A Moment with Christian Coigny
Arguably, a photograph’s natural habitat is on paper. The image eases into the soft crevices and wrinkles, lending a depth of texture which seems to draw the flat picture into life again. The swoop of a curving torso, the well of shadow pooling in a collarbone, the luminosity of a thigh. It surpasses tangibility to become something which communicates not with the active mind, but the subconscious, the part which needs no words to understand. Christian Coigny’s photography grasps this concept with confident delicacy.
Working mostly in black and white, and always with film, his portfolio spans nearly over half a century, gradually honed over the years to its purest form. He’s exhibited in Sweden, Belgium, France and Switzerland since the 1970s, and photographed for brands such as Hermès, Ferretti, Bongénie Grieder, Chopard and Vitra.
Six hundred miles apart, I speak with Coigny, who is jovial, despite the early hour of the interview. He has the type of voice you can hear the smile breaking across his face.
Coigny is Swiss, residing near Lausanne in Lutry, on the banks of Lake Geneva. The juxtaposition of the drizzly woody landscape around me to the vision of crystal blue waters makes my heart ache. It is in this place Coigny was born, raised and still lives.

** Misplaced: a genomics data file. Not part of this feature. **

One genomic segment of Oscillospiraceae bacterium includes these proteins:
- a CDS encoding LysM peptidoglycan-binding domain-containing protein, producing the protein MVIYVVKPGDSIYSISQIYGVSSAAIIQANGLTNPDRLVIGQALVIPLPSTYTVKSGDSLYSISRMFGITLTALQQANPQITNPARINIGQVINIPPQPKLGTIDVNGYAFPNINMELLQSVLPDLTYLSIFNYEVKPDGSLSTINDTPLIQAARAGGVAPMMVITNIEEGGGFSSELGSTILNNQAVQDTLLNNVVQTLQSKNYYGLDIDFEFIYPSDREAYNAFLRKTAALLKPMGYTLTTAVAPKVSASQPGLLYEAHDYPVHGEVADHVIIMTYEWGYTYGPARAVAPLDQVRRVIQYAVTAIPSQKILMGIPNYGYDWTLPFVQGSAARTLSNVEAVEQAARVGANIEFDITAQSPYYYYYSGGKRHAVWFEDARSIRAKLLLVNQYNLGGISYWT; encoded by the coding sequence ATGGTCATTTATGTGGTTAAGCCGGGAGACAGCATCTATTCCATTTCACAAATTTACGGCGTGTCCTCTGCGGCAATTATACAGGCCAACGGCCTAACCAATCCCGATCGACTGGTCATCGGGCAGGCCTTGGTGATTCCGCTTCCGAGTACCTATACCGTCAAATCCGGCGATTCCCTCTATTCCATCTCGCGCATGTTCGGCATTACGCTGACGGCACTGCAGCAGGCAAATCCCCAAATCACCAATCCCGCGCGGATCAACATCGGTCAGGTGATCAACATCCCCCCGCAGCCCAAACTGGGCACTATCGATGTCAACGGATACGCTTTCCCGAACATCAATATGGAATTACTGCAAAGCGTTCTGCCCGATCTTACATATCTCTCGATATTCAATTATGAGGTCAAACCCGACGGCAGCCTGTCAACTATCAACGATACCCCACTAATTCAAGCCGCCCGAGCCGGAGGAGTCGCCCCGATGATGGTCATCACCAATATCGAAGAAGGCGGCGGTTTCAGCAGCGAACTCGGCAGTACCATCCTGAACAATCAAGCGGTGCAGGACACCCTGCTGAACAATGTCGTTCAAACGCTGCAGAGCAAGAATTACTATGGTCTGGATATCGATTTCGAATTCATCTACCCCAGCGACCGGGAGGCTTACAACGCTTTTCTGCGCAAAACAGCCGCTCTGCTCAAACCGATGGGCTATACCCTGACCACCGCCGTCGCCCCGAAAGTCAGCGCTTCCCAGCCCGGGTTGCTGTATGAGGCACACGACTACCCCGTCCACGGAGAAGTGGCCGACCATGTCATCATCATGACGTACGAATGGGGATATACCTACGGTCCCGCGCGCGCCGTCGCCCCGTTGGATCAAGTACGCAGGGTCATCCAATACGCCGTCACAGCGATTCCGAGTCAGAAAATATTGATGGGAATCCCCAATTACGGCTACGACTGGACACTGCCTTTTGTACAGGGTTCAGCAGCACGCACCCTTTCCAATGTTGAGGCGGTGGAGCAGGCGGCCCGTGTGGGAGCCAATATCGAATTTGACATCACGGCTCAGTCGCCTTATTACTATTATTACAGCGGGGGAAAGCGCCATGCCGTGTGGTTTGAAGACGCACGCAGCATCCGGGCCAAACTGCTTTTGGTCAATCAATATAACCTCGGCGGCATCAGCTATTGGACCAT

He begins, as most stories start, at the beginning.
“When I was about eight or ten I fell in love with the camera,” Coigny says. “It was just a beautiful object. Then, I started to photograph my girlfriend when I was sixteen. I remember my father’s Life Magazines and all the brilliant black and white photography in them. That really influenced me, becoming quite responsible for my work now. After I failed to enter university, I took up photography wholeheartedly. Thinking back, most of my work – in fact, everything in my life – has been influenced by my youth, between five and fifteen, I guess. It left a very strong imprint on my future.”
After a brief stint at Vevey School of Photography, Coigny spent five years in San Francisco, learning and developing his skills, particularly in black and white film. Throughout the mid to late 1970s, he took numerous trips to Milan, Paris and London to break into the hectic world of fashion. Although there were difficult periods without work, he remained dedicated to his pursuit, until he had a revelation.
Words: Libby Borton
Visuals: Christian Coigny
Artist portrait: Marie Boyard